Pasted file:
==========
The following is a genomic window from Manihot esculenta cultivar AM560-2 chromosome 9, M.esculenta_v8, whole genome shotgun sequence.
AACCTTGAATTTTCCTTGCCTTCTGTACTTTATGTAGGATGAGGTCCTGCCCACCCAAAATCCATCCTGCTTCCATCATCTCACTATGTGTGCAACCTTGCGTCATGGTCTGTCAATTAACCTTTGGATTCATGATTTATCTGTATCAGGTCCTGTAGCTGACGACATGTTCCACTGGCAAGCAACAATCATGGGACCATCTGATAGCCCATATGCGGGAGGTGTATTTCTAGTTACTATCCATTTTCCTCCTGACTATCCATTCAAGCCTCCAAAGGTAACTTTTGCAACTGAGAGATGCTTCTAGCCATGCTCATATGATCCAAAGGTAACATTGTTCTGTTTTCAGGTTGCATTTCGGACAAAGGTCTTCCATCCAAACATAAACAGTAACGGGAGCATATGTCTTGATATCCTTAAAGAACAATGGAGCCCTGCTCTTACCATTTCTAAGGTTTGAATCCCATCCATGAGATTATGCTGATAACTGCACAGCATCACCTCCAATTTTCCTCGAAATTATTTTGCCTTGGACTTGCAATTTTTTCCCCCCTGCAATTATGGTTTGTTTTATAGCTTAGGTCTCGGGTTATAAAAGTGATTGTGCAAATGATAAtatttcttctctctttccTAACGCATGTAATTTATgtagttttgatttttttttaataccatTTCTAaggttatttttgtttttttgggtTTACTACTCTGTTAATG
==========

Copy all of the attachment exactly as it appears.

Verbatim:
The following is a genomic window from Manihot esculenta cultivar AM560-2 chromosome 9, M.esculenta_v8, whole genome shotgun sequence.
AACCTTGAATTTTCCTTGCCTTCTGTACTTTATGTAGGATGAGGTCCTGCCCACCCAAAATCCATCCTGCTTCCATCATCTCACTATGTGTGCAACCTTGCGTCATGGTCTGTCAATTAACCTTTGGATTCATGATTTATCTGTATCAGGTCCTGTAGCTGACGACATGTTCCACTGGCAAGCAACAATCATGGGACCATCTGATAGCCCATATGCGGGAGGTGTATTTCTAGTTACTATCCATTTTCCTCCTGACTATCCATTCAAGCCTCCAAAGGTAACTTTTGCAACTGAGAGATGCTTCTAGCCATGCTCATATGATCCAAAGGTAACATTGTTCTGTTTTCAGGTTGCATTTCGGACAAAGGTCTTCCATCCAAACATAAACAGTAACGGGAGCATATGTCTTGATATCCTTAAAGAACAATGGAGCCCTGCTCTTACCATTTCTAAGGTTTGAATCCCATCCATGAGATTATGCTGATAACTGCACAGCATCACCTCCAATTTTCCTCGAAATTATTTTGCCTTGGACTTGCAATTTTTTCCCCCCTGCAATTATGGTTTGTTTTATAGCTTAGGTCTCGGGTTATAAAAGTGATTGTGCAAATGATAAtatttcttctctctttccTAACGCATGTAATTTATgtagttttgatttttttttaataccatTTCTAaggttatttttgtttttttgggtTTACTACTCTGTTAATG